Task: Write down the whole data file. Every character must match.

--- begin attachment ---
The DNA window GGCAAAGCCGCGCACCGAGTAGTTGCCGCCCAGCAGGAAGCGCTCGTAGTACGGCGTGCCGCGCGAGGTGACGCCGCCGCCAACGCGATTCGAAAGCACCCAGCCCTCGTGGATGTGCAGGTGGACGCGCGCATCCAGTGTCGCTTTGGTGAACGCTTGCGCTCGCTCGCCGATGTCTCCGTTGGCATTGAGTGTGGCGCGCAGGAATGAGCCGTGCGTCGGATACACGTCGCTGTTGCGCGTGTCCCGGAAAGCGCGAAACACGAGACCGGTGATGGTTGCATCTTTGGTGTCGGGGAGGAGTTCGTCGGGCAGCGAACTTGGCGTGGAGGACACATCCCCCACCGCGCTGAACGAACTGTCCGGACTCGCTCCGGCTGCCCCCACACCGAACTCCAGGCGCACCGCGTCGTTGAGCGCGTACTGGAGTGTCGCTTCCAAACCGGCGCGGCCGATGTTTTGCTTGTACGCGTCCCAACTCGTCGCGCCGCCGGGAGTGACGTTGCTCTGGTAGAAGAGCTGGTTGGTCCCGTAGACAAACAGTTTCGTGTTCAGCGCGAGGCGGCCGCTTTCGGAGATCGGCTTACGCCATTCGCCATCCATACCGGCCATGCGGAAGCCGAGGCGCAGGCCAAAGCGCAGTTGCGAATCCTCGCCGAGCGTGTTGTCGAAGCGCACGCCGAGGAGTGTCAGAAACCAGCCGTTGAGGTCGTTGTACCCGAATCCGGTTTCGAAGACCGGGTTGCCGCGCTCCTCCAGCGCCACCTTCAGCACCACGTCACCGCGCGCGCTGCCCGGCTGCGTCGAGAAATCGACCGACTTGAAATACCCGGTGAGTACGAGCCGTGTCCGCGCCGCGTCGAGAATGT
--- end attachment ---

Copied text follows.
The DNA window GGCAAAGCCGCGCACCGAGTAGTTGCCGCCCAGCAGGAAGCGCTCGTAGTACGGCGTGCCGCGCGAGGTGACGCCGCCGCCAACGCGATTCGAAAGCACCCAGCCCTCGTGGATGTGCAGGTGGACGCGCGCATCCAGTGTCGCTTTGGTGAACGCTTGCGCTCGCTCGCCGATGTCTCCGTTGGCATTGAGTGTGGCGCGCAGGAATGAGCCGTGCGTCGGATACACGTCGCTGTTGCGCGTGTCCCGGAAAGCGCGAAACACGAGACCGGTGATGGTTGCATCTTTGGTGTCGGGGAGGAGTTCGTCGGGCAGCGAACTTGGCGTGGAGGACACATCCCCCACCGCGCTGAACGAACTGTCCGGACTCGCTCCGGCTGCCCCCACACCGAACTCCAGGCGCACCGCGTCGTTGAGCGCGTACTGGAGTGTCGCTTCCAAACCGGCGCGGCCGATGTTTTGCTTGTACGCGTCCCAACTCGTCGCGCCGCCGGGAGTGACGTTGCTCTGGTAGAAGAGCTGGTTGGTCCCGTAGACAAACAGTTTCGTGTTCAGCGCGAGGCGGCCGCTTTCGGAGATCGGCTTACGCCATTCGCCATCCATACCGGCCATGCGGAAGCCGAGGCGCAGGCCAAAGCGCAGTTGCGAATCCTCGCCGAGCGTGTTGTCGAAGCGCACGCCGAGGAGTGTCAGAAACCAGCCGTTGAGGTCGTTGTACCCGAATCCGGTTTCGAAGACCGGGTTGCCGCGCTCCTCCAGCGCCACCTTCAGCACCACGTCACCGCGCGCGCTGCCCGGCTGCGTCGAGAAATCGACCGACTTGAAATACCCGGTGAGTACGAGCCGTGTCCGCGCCGCGTCGAGAATGT